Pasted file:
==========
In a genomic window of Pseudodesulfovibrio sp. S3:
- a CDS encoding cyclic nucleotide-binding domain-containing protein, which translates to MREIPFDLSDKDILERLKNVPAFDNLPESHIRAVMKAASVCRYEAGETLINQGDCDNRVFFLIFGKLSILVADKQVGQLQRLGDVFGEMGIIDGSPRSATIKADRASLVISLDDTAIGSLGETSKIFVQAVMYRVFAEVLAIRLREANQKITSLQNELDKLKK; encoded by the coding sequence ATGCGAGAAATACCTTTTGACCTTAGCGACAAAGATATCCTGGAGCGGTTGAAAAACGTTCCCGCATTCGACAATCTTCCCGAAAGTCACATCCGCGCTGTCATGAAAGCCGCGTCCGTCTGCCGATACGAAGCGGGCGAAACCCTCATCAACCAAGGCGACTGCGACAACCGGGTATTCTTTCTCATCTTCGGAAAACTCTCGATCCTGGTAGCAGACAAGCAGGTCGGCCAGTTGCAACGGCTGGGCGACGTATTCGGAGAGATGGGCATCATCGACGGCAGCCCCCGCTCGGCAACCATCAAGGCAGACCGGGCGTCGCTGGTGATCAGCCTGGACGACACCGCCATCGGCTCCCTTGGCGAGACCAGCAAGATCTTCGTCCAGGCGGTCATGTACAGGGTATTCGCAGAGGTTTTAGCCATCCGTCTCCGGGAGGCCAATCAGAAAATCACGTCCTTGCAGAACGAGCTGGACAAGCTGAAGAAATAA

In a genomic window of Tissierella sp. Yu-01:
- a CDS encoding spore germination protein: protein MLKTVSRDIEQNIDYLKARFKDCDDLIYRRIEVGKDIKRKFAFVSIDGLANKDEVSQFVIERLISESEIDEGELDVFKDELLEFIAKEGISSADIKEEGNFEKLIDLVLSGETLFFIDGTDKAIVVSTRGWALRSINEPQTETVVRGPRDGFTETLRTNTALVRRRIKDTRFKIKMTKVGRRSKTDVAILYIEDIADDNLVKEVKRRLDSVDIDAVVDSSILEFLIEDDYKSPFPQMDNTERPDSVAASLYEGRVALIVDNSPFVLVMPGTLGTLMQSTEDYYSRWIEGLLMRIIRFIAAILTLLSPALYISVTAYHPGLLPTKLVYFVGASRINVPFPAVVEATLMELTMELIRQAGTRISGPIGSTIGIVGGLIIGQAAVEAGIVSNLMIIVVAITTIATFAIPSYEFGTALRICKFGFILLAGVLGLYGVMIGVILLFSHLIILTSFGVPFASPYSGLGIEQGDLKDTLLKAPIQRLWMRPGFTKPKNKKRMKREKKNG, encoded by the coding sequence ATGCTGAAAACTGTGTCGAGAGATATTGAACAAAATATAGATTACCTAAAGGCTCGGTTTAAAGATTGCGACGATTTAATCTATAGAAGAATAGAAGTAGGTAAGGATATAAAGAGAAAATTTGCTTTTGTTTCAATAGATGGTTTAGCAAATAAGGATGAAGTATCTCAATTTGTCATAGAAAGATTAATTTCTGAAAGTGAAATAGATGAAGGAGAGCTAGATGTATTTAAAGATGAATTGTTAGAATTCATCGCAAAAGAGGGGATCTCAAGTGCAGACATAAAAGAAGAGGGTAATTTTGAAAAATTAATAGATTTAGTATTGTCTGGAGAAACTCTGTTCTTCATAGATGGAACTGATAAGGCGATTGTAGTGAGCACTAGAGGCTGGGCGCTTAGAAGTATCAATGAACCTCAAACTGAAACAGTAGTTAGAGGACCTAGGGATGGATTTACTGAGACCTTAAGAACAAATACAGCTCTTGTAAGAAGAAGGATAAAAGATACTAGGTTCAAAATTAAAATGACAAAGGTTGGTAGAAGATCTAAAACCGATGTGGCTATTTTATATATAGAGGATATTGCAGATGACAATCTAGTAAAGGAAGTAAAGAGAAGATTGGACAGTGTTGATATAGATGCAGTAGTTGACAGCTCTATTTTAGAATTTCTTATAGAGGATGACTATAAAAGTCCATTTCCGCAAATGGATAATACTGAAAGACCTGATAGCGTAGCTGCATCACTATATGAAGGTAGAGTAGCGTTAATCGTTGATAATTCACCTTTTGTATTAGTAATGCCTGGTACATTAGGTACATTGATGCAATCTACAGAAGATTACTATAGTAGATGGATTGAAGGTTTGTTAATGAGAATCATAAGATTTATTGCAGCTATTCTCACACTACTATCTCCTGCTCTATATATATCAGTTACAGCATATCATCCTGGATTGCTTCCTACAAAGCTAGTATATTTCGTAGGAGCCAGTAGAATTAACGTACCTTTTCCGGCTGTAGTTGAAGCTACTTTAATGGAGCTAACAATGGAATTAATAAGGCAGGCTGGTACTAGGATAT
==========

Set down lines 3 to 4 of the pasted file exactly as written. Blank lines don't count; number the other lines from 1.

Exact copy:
In a genomic window of Tissierella sp. Yu-01:
- a CDS encoding spore germination protein: protein MLKTVSRDIEQNIDYLKARFKDCDDLIYRRIEVGKDIKRKFAFVSIDGLANKDEVSQFVIERLISESEIDEGELDVFKDELLEFIAKEGISSADIKEEGNFEKLIDLVLSGETLFFIDGTDKAIVVSTRGWALRSINEPQTETVVRGPRDGFTETLRTNTALVRRRIKDTRFKIKMTKVGRRSKTDVAILYIEDIADDNLVKEVKRRLDSVDIDAVVDSSILEFLIEDDYKSPFPQMDNTERPDSVAASLYEGRVALIVDNSPFVLVMPGTLGTLMQSTEDYYSRWIEGLLMRIIRFIAAILTLLSPALYISVTAYHPGLLPTKLVYFVGASRINVPFPAVVEATLMELTMELIRQAGTRISGPIGSTIGIVGGLIIGQAAVEAGIVSNLMIIVVAITTIATFAIPSYEFGTALRICKFGFILLAGVLGLYGVMIGVILLFSHLIILTSFGVPFASPYSGLGIEQGDLKDTLLKAPIQRLWMRPGFTKPKNKKRMKREKKNG, encoded by the coding sequence ATGCTGAAAACTGTGTCGAGAGATATTGAACAAAATATAGATTACCTAAAGGCTCGGTTTAAAGATTGCGACGATTTAATCTATAGAAGAATAGAAGTAGGTAAGGATATAAAGAGAAAATTTGCTTTTGTTTCAATAGATGGTTTAGCAAATAAGGATGAAGTATCTCAATTTGTCATAGAAAGATTAATTTCTGAAAGTGAAATAGATGAAGGAGAGCTAGATGTATTTAAAGATGAATTGTTAGAATTCATCGCAAAAGAGGGGATCTCAAGTGCAGACATAAAAGAAGAGGGTAATTTTGAAAAATTAATAGATTTAGTATTGTCTGGAGAAACTCTGTTCTTCATAGATGGAACTGATAAGGCGATTGTAGTGAGCACTAGAGGCTGGGCGCTTAGAAGTATCAATGAACCTCAAACTGAAACAGTAGTTAGAGGACCTAGGGATGGATTTACTGAGACCTTAAGAACAAATACAGCTCTTGTAAGAAGAAGGATAAAAGATACTAGGTTCAAAATTAAAATGACAAAGGTTGGTAGAAGATCTAAAACCGATGTGGCTATTTTATATATAGAGGATATTGCAGATGACAATCTAGTAAAGGAAGTAAAGAGAAGATTGGACAGTGTTGATATAGATGCAGTAGTTGACAGCTCTATTTTAGAATTTCTTATAGAGGATGACTATAAAAGTCCATTTCCGCAAATGGATAATACTGAAAGACCTGATAGCGTAGCTGCATCACTATATGAAGGTAGAGTAGCGTTAATCGTTGATAATTCACCTTTTGTATTAGTAATGCCTGGTACATTAGGTACATTGATGCAATCTACAGAAGATTACTATAGTAGATGGATTGAAGGTTTGTTAATGAGAATCATAAGATTTATTGCAGCTATTCTCACACTACTATCTCCTGCTCTATATATATCAGTTACAGCATATCATCCTGGATTGCTTCCTACAAAGCTAGTATATTTCGTAGGAGCCAGTAGAATTAACGTACCTTTTCCGGCTGTAGTTGAAGCTACTTTAATGGAGCTAACAATGGAATTAATAAGGCAGGCTGGTACTAGGATAT